Irrigation Districts and Farm Loans Act
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|Long title||An Act to provide for the application of the reclamation law to irrigation districts.|
|Enacted by||the 67th United States Congress|
|Effective||May 15, 1922|
|Statutes at Large||42 Stat. 541|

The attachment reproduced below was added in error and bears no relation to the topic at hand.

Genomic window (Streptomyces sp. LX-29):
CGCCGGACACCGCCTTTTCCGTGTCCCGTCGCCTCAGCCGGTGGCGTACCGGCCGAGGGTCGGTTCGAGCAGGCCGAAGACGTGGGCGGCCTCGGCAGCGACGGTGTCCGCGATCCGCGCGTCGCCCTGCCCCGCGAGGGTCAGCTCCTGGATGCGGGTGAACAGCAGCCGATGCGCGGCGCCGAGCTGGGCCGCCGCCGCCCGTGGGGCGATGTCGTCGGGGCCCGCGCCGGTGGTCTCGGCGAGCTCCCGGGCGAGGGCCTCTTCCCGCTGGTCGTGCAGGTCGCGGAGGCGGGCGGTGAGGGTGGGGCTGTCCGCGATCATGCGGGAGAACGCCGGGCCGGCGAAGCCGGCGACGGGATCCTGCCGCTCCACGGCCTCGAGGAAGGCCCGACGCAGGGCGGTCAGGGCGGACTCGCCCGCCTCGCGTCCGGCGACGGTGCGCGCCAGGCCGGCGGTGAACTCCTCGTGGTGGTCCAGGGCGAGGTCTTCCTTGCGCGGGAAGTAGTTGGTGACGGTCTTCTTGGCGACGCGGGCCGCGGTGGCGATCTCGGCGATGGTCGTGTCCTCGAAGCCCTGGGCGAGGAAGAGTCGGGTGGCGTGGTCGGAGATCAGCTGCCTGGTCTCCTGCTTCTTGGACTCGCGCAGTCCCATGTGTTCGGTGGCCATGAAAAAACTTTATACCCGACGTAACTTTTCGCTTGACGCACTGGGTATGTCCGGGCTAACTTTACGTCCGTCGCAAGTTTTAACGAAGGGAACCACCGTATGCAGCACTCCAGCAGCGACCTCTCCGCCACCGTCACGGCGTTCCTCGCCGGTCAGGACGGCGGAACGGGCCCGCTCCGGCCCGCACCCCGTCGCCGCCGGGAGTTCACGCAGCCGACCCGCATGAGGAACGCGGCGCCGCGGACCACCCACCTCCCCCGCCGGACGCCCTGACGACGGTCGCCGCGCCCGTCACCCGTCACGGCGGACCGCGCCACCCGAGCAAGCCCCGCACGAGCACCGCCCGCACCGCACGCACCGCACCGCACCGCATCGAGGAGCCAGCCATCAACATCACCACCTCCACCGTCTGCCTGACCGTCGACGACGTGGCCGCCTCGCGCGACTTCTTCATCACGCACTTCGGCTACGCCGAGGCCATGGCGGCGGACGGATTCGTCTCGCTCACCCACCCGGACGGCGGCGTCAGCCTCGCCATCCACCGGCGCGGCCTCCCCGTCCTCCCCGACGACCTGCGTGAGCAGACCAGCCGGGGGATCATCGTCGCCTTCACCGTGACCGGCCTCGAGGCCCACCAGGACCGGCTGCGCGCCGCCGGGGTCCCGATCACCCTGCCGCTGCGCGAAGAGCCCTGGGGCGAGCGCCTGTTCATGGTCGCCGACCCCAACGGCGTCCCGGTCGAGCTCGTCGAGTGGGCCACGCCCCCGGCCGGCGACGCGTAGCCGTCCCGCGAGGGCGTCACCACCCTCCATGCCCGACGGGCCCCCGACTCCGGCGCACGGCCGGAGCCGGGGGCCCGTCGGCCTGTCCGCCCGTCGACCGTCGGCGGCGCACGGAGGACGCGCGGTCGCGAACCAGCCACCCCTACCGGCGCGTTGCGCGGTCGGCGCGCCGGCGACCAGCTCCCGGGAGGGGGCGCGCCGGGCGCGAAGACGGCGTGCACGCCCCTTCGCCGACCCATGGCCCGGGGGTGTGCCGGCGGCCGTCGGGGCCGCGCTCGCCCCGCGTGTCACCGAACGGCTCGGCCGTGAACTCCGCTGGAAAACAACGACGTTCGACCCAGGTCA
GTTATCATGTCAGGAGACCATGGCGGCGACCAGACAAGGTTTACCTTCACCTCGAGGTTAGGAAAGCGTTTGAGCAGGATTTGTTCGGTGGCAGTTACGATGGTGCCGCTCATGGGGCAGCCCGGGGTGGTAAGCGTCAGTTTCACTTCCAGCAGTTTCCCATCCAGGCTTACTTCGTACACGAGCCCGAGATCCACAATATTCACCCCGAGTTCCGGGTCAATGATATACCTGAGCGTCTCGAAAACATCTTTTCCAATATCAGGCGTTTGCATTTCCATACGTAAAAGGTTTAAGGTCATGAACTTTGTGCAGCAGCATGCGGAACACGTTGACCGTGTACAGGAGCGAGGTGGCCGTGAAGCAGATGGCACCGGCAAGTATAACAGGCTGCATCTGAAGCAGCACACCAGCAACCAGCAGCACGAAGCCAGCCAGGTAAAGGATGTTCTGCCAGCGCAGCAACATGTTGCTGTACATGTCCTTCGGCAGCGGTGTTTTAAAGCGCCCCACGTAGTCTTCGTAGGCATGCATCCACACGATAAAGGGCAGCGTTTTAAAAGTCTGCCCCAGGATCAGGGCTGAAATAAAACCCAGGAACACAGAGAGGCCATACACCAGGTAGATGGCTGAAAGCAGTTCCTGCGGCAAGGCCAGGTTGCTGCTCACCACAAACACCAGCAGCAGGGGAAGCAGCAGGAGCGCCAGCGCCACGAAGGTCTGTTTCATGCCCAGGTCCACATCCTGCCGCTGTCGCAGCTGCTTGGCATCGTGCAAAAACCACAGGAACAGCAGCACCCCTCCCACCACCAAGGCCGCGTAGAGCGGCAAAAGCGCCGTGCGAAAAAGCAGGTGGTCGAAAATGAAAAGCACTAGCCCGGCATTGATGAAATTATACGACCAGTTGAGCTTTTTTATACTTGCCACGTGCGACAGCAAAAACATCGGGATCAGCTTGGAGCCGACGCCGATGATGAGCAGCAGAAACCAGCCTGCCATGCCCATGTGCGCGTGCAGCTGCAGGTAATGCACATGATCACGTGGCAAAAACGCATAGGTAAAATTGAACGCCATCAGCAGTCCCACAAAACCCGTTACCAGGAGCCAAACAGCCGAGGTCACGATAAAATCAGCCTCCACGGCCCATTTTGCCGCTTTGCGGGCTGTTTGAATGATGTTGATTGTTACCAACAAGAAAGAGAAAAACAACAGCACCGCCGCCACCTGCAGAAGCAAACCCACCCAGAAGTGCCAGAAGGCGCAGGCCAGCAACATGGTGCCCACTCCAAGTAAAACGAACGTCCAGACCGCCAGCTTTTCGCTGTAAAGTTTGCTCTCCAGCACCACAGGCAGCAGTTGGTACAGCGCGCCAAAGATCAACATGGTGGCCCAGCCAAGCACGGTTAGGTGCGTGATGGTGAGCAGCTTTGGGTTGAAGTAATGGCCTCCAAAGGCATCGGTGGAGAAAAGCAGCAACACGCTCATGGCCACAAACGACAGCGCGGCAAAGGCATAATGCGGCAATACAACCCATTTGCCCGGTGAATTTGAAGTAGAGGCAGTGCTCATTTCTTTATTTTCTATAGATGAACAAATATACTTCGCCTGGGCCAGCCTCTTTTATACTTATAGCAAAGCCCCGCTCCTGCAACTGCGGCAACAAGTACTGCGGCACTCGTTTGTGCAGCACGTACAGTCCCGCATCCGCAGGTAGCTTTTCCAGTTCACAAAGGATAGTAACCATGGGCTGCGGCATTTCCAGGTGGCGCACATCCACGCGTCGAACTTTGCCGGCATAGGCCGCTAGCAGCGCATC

Sponsored by Democratic Party Congressional representative for California John E. Raker, the Irrigation Districts and Farm Loans Act, also known as the Raker Act, required that a court of competent jurisdiction confirm contracts between the Secretary of the Interior and locally formed irrigation districts to ensure that the districts had the necessary authority before the contracts became binding. It was proposed and discussed in Washington, D.C. from March 4, 1921 to March 4, 1923, during the Sixty-seventh United States Congress meeting of the legislative branch of the United States federal government, consisting of the United States Senate and the United States House of Representatives, during the first two years of Warren Harding's presidency. The Act became law on May 15, 1922.
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